Mozart described how his musical ideas ‘flow best and most abundantly.’ when he was alone ‘traveling in a carriage or walking after a good meal, or during the night when I cannot sleep… Whence and how they come, I know not, nor can I force them.’

Similarly, Tchaikovsky described how the idea for a composition usually came ‘suddenly and unexpectedly… It takes root with extraordinary force and rapidity, shoots up through the earth, puts forth branches and leaves, and finally blossoms.’ Many writers and poets have spoken of a ‘muse’ or ‘daemon’ which is the source of the creativity, which is beyond their conscious control, and provides them with inspiration.’

Many of us find this a very difficult thing to do – learning to ‘just be’ takes time.  We need to begin to see this time as essential – not only for our well-being, but for our creativity and even our productivity.  So I am going to give you permission…permission to stop and smell the roses, to relax, have more leisure time and to create more empty time to do…well, nothing, in.  Enjoy yourself!

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The Beauty of What You Love

On a recent trip to the west coast of the USA, I found a lovely wall-hanging for sale in a little art gallery in Santa Cruz, a town about an hour south of San Francisco famous for its surfing and huge artists colony.  On it was written the quote from Rumi: “Let the beauty of what you love, be what you do.’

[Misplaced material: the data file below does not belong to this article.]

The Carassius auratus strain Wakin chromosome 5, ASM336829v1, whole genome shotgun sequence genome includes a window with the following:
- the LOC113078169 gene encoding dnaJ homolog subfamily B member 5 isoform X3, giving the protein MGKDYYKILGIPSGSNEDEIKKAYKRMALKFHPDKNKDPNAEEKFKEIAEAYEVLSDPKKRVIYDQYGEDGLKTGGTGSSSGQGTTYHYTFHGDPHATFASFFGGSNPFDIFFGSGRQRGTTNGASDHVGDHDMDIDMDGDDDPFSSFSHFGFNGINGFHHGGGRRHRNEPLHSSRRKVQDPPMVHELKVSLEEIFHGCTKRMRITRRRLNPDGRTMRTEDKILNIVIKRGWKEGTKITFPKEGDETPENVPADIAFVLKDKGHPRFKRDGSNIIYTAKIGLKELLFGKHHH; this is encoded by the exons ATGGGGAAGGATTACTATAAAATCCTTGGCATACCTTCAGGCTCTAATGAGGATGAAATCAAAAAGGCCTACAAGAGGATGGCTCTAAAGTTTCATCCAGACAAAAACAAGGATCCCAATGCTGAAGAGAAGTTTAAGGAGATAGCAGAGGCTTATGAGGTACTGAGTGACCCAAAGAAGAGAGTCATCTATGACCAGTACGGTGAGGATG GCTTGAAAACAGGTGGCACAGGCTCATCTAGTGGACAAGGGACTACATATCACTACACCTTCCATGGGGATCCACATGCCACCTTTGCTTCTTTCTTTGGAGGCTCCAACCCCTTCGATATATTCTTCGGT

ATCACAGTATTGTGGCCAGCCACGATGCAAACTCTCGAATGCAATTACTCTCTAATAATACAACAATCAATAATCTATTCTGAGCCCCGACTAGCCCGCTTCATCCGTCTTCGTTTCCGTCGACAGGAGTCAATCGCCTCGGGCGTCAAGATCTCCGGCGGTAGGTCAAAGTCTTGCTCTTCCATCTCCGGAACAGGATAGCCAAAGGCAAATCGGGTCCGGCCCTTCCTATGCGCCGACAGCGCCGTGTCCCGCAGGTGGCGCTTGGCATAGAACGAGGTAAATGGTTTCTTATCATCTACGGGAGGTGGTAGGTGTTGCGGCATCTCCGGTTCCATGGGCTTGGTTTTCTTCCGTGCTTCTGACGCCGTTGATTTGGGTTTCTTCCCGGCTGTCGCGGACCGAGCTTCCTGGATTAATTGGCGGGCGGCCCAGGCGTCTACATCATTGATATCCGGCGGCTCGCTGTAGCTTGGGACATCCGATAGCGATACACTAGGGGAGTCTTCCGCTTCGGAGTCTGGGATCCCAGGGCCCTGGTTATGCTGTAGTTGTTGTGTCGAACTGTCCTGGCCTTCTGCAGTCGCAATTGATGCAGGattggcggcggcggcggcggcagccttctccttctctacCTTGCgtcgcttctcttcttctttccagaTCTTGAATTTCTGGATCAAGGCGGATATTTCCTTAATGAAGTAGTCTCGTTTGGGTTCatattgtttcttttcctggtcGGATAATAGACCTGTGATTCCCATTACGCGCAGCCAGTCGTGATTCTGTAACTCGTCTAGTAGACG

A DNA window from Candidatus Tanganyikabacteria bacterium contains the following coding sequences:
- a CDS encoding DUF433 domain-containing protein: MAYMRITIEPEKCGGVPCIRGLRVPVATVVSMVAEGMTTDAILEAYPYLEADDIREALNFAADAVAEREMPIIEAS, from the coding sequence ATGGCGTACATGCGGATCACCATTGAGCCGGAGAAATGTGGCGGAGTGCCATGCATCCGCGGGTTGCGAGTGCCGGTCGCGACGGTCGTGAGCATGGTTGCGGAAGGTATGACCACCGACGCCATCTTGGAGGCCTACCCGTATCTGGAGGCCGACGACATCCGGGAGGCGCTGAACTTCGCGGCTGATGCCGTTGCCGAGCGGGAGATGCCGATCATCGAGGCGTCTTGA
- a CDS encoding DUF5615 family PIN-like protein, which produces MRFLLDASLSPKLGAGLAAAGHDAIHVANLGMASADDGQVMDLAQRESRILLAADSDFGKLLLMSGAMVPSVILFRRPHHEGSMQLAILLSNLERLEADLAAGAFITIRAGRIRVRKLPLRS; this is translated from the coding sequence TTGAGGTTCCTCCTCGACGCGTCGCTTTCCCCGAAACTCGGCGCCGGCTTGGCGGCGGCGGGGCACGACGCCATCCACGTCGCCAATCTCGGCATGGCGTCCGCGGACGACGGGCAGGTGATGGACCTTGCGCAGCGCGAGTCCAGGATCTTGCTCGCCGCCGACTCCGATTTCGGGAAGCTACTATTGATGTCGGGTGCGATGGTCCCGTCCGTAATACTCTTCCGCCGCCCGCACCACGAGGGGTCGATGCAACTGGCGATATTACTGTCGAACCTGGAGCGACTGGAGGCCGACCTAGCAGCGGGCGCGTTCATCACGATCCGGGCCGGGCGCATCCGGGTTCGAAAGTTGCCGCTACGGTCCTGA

YES! I thought.  That’s it.  The only real guidance I will ever need for what I want to do with my life.  So I bought the little hanging, stowed it safely in my luggage and headed north back to San Francisco, letting the ripples of excitement that came with letting that quote sink deeply into my heart, wash over me.  I was imagining myself living my life by this quote:  what would that look like?

What do I REALLY love? I love beauty and most of all I love creating beauty.  I love nurturing, and sharing.  I love my children and my partner, I love animals.  I love studying and understanding the human spirit – and I love time spent in peace and quiet.  I love walking in the rain, mysteries and soulful introspection…

Developing your own appreciation for what you love is something that can be cultivated over time. Perhaps you may find some of the following helpful, as I did on my journey:

  • Beauty is not just a visual thing, you can experience beauty with all of your five senses (foot rub, anyone?)
  • Notice your own responses when you see something, taste something, hear something, do something…do you find your heart opening?  A sense of renewed energy?  A ‘leaning towards’? **see note at end of post
  • Ask yourself which section of a bookstore you couldn’t live without? (One of my favourites😀!)
  • Remember what you loved as a child